When visiting Canyon Road tell InArt “Edible sent you” for FREE Parking across the street at the public parking lot.

Story written by Sheli Armstrong

Santa Fe in summertime or anytime for that matter, is like no other destination, and Canyon Road is like no other road in the world. Known as El Camino del Cañon until 1951, it was a dirt road that remained unpaved until the early 1960s. This historic road is rich with culture, from the original adobe and territorial architecture, to more than 100 art galleries tucked away on just a half-mile stretch of road in the very heart of Santa Fe. The road does not end there, however, there is so much more to behold. I know. I lived on Canyon Road.

A native of Santa Fe, I spent a lot of time on Upper Canyon Road, a section many people miss when wandering the galleries and shops down below. Here, a morning hike is a vigorous way to start the day.  Bordering the Santa Fe National Forest is a 190-acre urban preserve run by the Nature Conservancy, which consists of the Dale Ball Trails, a 22-mile hiking and bike trail. Even further up Canyon Road is another 135-acre nature preserve, the Randall Davey Audubon Center and Sanctuary, which was the property and home of artist Randall Davey, a nationally known modernist painter. Davey, an important part of the Santa Fe Art colony, was a skilled painter, printmaker and sculptor, He purchased the land in 1920 and converted an old stone sawmill into his home and studio. The buildings are now preserved as a museum, which includes Davey’s original furnishings as well as many paintings by the artist.

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Video by Walt Cameron (Editor’s Pick on Tripfilms.com)

Situated on the southeast corner of Camino Cerrito and Upper Canyon Road sits one of the most fascinating structures in Santa Fe: Cristo Rey Church. Not to be missed, the adobe church was designed in the late 1930’s by renowned Santa Fe architect John Gaw Meem. By the 1930’s, the population around Canyon Rd. had grown, and the locals wished for their own church. Their unusual request was that it be built to feature a huge 20 x 40 foot hand carved stone retablo or alter screen, carved by Bernardo Miera Y Pacheco in 1760 from stone that was quarried just North of Santa Fe. This relic of Santa Fe’s Colonial Period was salvaged from the demolition of one of the Spanish’s first chapels, known as La Castrense, and was gathering dust in storage in the cathedral in Santa Fe. The parishioners contributed to the building effort, hand making more than 100,000 adobe bricks, and harvesting vigas and corbels from the neighboring forest. The church was completed in just over a year, and to date is the largest single construction of adobe in the United States.( i)

After an early morning hike, head to the Stables compound for breakfast at the Teahouse. The Teahouse, a fantastic space with Asian influences, is an acclaimed restaurant, wine bar and beer garden offering more than 150 exotic teas from around the world. According to Teahouse owner Dionne Christian, the building dates back to 1839 and before that, the compound served as horse stables run by the Vigil family. During the ’60s and ’70s, the compound became artist studios, and it has been the home of the Teahouse since 2003. The iconic restaurant is not to be missed during your visit; a stop for breakfast might include steel cut oatmeal and black sticky rice with loads of cream and real maple syrup, and a cup of steaming Lotus Oolong. The Teahouse offers a full menu, which offers daily soup specials, unique sandwiches, fresh salads, regular and gluten-free baked goods and desserts, all delicious and made from scratch daily.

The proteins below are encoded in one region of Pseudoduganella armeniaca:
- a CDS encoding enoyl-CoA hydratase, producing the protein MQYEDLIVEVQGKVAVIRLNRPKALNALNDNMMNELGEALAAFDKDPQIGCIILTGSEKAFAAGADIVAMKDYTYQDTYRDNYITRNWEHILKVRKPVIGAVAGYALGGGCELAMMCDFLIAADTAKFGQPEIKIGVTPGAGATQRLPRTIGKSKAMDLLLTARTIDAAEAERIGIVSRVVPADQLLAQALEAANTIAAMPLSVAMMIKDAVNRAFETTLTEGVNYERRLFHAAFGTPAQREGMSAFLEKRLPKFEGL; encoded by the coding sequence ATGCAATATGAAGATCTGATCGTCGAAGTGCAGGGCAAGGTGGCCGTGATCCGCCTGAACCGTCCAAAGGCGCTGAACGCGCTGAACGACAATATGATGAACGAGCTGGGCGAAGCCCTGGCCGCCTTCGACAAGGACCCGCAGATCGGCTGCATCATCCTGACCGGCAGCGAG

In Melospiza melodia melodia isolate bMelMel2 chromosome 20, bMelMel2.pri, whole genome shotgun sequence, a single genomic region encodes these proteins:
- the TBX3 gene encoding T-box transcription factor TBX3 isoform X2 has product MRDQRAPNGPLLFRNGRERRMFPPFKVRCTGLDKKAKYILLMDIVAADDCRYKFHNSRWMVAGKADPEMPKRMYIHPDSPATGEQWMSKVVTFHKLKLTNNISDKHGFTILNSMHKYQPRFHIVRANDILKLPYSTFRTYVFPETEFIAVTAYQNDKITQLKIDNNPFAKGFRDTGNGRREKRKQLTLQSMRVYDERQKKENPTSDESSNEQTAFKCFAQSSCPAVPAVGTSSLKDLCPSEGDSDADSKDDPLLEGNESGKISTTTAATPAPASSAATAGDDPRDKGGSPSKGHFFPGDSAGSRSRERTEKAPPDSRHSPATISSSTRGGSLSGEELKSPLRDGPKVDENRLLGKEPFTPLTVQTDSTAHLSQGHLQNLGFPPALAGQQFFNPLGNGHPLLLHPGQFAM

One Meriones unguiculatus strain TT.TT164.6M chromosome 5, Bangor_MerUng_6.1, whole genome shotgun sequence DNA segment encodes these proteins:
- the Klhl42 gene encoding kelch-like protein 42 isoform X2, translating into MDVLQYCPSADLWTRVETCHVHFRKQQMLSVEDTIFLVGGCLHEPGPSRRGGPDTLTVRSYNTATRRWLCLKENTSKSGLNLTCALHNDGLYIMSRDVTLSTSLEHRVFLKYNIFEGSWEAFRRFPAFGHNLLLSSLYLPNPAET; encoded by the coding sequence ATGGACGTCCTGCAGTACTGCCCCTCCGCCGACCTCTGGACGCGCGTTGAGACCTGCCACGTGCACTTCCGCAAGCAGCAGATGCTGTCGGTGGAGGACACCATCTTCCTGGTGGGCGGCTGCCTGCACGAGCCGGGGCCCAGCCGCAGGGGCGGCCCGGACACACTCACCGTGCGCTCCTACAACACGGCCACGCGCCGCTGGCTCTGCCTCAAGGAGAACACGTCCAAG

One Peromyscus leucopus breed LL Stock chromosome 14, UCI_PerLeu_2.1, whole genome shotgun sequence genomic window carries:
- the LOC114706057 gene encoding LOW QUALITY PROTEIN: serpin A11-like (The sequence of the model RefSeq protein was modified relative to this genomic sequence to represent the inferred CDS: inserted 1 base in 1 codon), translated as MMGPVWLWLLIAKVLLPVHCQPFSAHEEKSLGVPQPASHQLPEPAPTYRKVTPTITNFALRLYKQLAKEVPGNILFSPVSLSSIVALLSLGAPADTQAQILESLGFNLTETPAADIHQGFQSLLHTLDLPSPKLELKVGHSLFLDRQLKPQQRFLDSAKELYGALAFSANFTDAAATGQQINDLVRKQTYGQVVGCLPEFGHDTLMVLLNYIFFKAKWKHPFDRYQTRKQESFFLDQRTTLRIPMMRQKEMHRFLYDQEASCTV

Just next door (also located at the Stables compound) is Anderson-Williams Gallery/Studio. Here I met artist Robert Anderson, who was outdoors painting on a large easel. Anderson is not a newcomer to Canyon Road; he’s one of Santa Fe’s beloved artists. He prefers to paint outdoors and spends much of his day there, painting in different styles, creating thickly-textured, dimensional landscapes full of whimsy and magic. His paintings grab your attention, you’ll want to step into his world and spend a little more time. Anderson builds frames from reclaimed wood found in all sorts of interesting places, which become the perfect piece to finish his work.

High above the wooden staircase is Beloved Jewelry. This section of the Stables was a former hayloft. The original barn doors are the entrance into the world of artist, printmaker, jeweler and photographer Catherine Trapani, who finds the loft space fitting for her work. Trapani left Seattle to live her dream in Santa Fe: passionate about finding interesting, one-of-a-kind objects, she creates unique pieces incorporating rare prayer beads, sapphires, turquoise, coral and antique French Madonnas. She particularly loves working one-on-one with clients to create signature pieces.

On Canyon Road, the shopping never ends, and when you step into the carefully curated shop of Curiosa, you may never leave! Shop owner Shawna Tatom has an eye for delightful and interesting objects. Here, you’ll find beautiful jewelry, cards, unique treasures made by local artists – one is  Tatom’s husband Michael Tatom, and miniature bronze sculptures made by Steve Worthington. Originally, Tatom’s boutique was a pottery shop, The Fickery, owned by artist Jorge Fick and his wife. Now filled with old-world charm, Tatom’s Curiosa is an eclectic and truly unexpected shopping experience.

Though there are dozens of galleries and shops in the Canyon Road neighborhood, there are only a handful of restaurants, including Santa Fe landmark, The Compound, owned by chef Mark Kiffin.  The building was originally the centerpiece of a group of houses known as the McComb Compound, long before artists and tourist discovered Santa Fe. In the earlier part of the 20th century, when Santa Fe was a long way from the rest of the world, movie stars, industrialists, and socialites visited, where they could rent a house in relative seclusion. Eventually, Will and Barbara Houghton acquired the main house and converted it into a restaurant. It was their decision to bring in designer Alexander Girard, who gave The Compound Restaurant its distinctive look and who is best remembered for his generous donation of more than 106,000 pieces to Santa Fe’s International Folk Art Museum. Known for his design work with Herman Miller and Charles and Ray Eames, Girard’s work also includes the famed La Fonda del Sol Restaurant in New York. (ii) In 2000, Mark Kiffin reopened The Compound, and since then, he has been one of the most celebrated chefs in Santa Fe, and America. A 2005 James Beard Award winner for ‘Best Chef in the Southwest’, Kiffin is known for his Mediterranean, local and regional influences to create delicious seasonal dishes.